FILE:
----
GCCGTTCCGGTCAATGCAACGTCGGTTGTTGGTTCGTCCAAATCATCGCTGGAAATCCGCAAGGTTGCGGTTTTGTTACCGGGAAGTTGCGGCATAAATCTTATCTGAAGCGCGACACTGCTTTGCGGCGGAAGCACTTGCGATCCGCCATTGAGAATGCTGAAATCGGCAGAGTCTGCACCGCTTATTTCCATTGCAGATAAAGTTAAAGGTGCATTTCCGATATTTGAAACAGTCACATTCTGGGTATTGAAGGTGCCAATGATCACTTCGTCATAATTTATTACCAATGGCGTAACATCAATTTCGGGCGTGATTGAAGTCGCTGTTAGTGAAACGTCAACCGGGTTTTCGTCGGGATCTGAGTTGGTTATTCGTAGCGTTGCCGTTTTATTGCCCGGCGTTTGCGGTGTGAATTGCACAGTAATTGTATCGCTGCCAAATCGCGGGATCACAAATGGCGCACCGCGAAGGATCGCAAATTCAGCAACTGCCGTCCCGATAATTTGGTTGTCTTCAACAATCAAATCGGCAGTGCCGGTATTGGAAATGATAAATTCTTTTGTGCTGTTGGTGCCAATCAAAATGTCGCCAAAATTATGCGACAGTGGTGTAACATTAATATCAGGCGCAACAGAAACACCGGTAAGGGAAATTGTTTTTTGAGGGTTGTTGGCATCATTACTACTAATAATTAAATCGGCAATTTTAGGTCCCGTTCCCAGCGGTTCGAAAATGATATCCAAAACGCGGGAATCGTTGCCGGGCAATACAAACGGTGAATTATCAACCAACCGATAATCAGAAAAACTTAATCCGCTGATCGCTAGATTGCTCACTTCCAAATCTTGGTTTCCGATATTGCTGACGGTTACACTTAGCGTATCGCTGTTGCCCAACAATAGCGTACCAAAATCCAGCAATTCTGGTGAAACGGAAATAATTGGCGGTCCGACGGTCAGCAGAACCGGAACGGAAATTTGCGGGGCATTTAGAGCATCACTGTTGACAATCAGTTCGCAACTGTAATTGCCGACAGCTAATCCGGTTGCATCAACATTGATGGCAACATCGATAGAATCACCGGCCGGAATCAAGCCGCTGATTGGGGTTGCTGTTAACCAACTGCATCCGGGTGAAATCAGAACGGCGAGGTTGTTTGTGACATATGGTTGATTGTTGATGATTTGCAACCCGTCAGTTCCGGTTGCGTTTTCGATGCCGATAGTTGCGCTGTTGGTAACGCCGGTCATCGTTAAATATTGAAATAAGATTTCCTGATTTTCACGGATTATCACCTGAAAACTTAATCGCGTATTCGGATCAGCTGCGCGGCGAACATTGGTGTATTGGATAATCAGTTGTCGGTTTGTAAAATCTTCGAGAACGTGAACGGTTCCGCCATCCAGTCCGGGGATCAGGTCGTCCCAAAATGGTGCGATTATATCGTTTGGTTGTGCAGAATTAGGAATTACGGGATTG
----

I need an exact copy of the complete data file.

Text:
GCCGTTCCGGTCAATGCAACGTCGGTTGTTGGTTCGTCCAAATCATCGCTGGAAATCCGCAAGGTTGCGGTTTTGTTACCGGGAAGTTGCGGCATAAATCTTATCTGAAGCGCGACACTGCTTTGCGGCGGAAGCACTTGCGATCCGCCATTGAGAATGCTGAAATCGGCAGAGTCTGCACCGCTTATTTCCATTGCAGATAAAGTTAAAGGTGCATTTCCGATATTTGAAACAGTCACATTCTGGGTATTGAAGGTGCCAATGATCACTTCGTCATAATTTATTACCAATGGCGTAACATCAATTTCGGGCGTGATTGAAGTCGCTGTTAGTGAAACGTCAACCGGGTTTTCGTCGGGATCTGAGTTGGTTATTCGTAGCGTTGCCGTTTTATTGCCCGGCGTTTGCGGTGTGAATTGCACAGTAATTGTATCGCTGCCAAATCGCGGGATCACAAATGGCGCACCGCGAAGGATCGCAAATTCAGCAACTGCCGTCCCGATAATTTGGTTGTCTTCAACAATCAAATCGGCAGTGCCGGTATTGGAAATGATAAATTCTTTTGTGCTGTTGGTGCCAATCAAAATGTCGCCAAAATTATGCGACAGTGGTGTAACATTAATATCAGGCGCAACAGAAACACCGGTAAGGGAAATTGTTTTTTGAGGGTTGTTGGCATCATTACTACTAATAATTAAATCGGCAATTTTAGGTCCCGTTCCCAGCGGTTCGAAAATGATATCCAAAACGCGGGAATCGTTGCCGGGCAATACAAACGGTGAATTATCAACCAACCGATAATCAGAAAAACTTAATCCGCTGATCGCTAGATTGCTCACTTCCAAATCTTGGTTTCCGATATTGCTGACGGTTACACTTAGCGTATCGCTGTTGCCCAACAATAGCGTACCAAAATCCAGCAATTCTGGTGAAACGGAAATAATTGGCGGTCCGACGGTCAGCAGAACCGGAACGGAAATTTGCGGGGCATTTAGAGCATCACTGTTGACAATCAGTTCGCAACTGTAATTGCCGACAGCTAATCCGGTTGCATCAACATTGATGGCAACATCGATAGAATCACCGGCCGGAATCAAGCCGCTGATTGGGGTTGCTGTTAACCAACTGCATCCGGGTGAAATCAGAACGGCGAGGTTGTTTGTGACATATGGTTGATTGTTGATGATTTGCAACCCGTCAGTTCCGGTTGCGTTTTCGATGCCGATAGTTGCGCTGTTGGTAACGCCGGTCATCGTTAAATATTGAAATAAGATTTCCTGATTTTCACGGATTATCACCTGAAAACTTAATCGCGTATTCGGATCAGCTGCGCGGCGAACATTGGTGTATTGGATAATCAGTTGTCGGTTTGTAAAATCTTCGAGAACGTGAACGGTTCCGCCATCCAGTCCGGGGATCAGGTCGTCCCAAAATGGTGCGATTATATCGTTTGGTTGTGCAGAATTAGGAATTACGGGATTG